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3D Printer World
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3d printing news, analysis and features.
3d printing news, analysis and features.

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I have seen the ultimate deltabot and believe it or not, it is being produced in a quaint little town called Rexburg in Idaho. Located a few hours northeast of Salt Lake City,  Rexburg isn't the kind of place one expects to find a former engineer at NASA playing mad scientist, leading a team of  3D printing technology developers.  But that is exactly what we found during a recent visit to PrintSpace's facility.

http://www.3dprinterworld.com/article/printspace-altair-ultimate-delta-3d-printer
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Formlabs​ has released a new material for its Form 1 and Form 1+ SLA printers called Tough Resin.  It is designed for applications in engineering and prototyping where part toughness is desired. The company claims the new resin can produce strong, sturdy printed objects with properties similar to ABS.

Tough Resin has been engineered for applications that require performance under stress or strain.  Parts made with the new material are intended to be capable of absorbing high-impact and other mechanical stressors that would normally cause 3D printed parts to snap or shatter.
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Loveland, Colo.-based Aleph Objects, Inc., makers of the LulzBot line of 3D printers, has seen tremendous growth the past couple years. Sales of the LulzBot TAZ and LulzBot Mini pushed revenue from $523,706 in 2012 to $4.761 million in 2014 – an 809 percent increase over two years. The company is on pace for similar growth this year. As of May, revenue for 2015 surpassed all of 2014.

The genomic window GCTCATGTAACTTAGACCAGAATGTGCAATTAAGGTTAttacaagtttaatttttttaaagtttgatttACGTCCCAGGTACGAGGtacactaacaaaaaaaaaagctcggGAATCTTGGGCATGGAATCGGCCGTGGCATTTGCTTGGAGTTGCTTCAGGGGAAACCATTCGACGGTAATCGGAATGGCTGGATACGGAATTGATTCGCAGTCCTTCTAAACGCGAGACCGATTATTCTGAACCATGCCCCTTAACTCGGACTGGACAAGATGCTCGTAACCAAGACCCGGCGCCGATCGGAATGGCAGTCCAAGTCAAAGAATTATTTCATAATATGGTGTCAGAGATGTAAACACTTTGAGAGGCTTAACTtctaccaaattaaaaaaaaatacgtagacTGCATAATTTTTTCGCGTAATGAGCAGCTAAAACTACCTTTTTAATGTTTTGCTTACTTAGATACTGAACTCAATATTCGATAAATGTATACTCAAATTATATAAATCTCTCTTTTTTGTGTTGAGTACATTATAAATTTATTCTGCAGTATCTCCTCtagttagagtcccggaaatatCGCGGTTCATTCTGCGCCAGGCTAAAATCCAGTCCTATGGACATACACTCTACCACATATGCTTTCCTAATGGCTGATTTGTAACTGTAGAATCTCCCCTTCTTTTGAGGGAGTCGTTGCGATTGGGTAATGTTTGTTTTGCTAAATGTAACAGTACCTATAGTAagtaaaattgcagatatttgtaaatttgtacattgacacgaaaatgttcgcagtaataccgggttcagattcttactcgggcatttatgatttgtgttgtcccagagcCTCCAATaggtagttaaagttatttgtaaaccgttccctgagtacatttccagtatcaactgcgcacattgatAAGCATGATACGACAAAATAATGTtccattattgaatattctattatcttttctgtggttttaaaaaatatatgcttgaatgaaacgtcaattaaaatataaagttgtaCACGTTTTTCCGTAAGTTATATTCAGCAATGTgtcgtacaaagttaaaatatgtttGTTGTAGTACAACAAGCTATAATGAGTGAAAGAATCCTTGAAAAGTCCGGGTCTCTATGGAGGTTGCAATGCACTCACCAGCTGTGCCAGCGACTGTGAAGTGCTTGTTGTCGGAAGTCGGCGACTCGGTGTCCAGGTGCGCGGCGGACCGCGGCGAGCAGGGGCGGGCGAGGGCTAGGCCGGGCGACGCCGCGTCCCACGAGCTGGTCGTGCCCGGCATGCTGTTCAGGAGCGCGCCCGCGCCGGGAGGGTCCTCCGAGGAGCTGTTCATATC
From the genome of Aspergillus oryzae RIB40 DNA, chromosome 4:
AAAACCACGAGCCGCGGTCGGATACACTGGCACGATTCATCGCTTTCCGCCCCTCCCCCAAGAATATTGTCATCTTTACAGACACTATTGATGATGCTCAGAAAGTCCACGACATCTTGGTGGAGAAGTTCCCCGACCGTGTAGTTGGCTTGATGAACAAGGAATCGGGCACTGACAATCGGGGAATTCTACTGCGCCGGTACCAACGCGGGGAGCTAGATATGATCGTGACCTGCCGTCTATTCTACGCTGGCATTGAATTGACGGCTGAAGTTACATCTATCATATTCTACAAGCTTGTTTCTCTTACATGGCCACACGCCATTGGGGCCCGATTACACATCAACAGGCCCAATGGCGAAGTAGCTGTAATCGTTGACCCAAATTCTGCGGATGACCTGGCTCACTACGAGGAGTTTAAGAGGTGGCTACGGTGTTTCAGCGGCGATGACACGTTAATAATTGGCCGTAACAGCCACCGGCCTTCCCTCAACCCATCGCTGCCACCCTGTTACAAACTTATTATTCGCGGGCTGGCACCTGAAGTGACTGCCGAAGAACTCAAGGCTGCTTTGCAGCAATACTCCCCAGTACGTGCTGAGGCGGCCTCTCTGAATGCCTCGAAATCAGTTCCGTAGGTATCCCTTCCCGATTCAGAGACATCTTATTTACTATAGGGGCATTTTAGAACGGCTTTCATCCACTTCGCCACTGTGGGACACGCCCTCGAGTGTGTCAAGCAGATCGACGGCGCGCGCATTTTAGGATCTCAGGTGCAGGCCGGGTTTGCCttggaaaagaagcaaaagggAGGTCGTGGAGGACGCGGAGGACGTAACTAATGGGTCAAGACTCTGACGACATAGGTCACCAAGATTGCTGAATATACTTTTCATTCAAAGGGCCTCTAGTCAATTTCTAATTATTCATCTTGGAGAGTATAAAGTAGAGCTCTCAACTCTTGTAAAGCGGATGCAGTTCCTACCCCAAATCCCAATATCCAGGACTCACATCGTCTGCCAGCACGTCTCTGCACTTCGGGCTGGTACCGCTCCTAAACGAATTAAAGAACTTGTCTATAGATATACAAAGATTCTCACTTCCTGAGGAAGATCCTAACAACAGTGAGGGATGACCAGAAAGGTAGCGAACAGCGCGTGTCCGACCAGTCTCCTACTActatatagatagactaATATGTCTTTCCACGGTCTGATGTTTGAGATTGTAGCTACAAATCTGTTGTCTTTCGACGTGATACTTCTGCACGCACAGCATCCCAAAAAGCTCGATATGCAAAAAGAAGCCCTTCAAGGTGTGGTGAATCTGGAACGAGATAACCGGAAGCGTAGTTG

LulzBot 3D printers have been seen on NBC's "Today Show" and were the subject of a recent segment on The Science Channel's "How It's Made" series. The local business community has also taken notice. Aleph Objects has been recognized by four different programs in its home state.

http://www.3dprinterworld.com/article/aleph-objects-enjoys-809-percent-two-year-revenue-growth
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It’s no secret that Adobe has been focused on integrating 3D design capabilities throughout its suite of Creative Cloud software with an especially keen focus on 3D printing within Photoshop.

Adobe’s 3D pursuit began with Adobe Dimensions, a vector-based generator of 3D geometries. Dimensions reigned for about 12 years (version 1 was released in 1992 and it discontinued in 2004), but it never quite went away – the capabilities of Dimensions was integrated into both Photoshop and Illustrator. In fact, users of Illustrator CC can see remnants of Dimensions in the “3D Extrude and Bevel” effect and other 3D options in Illustrator’s Effects menu where the current UI has a very “Dimension-like” interface.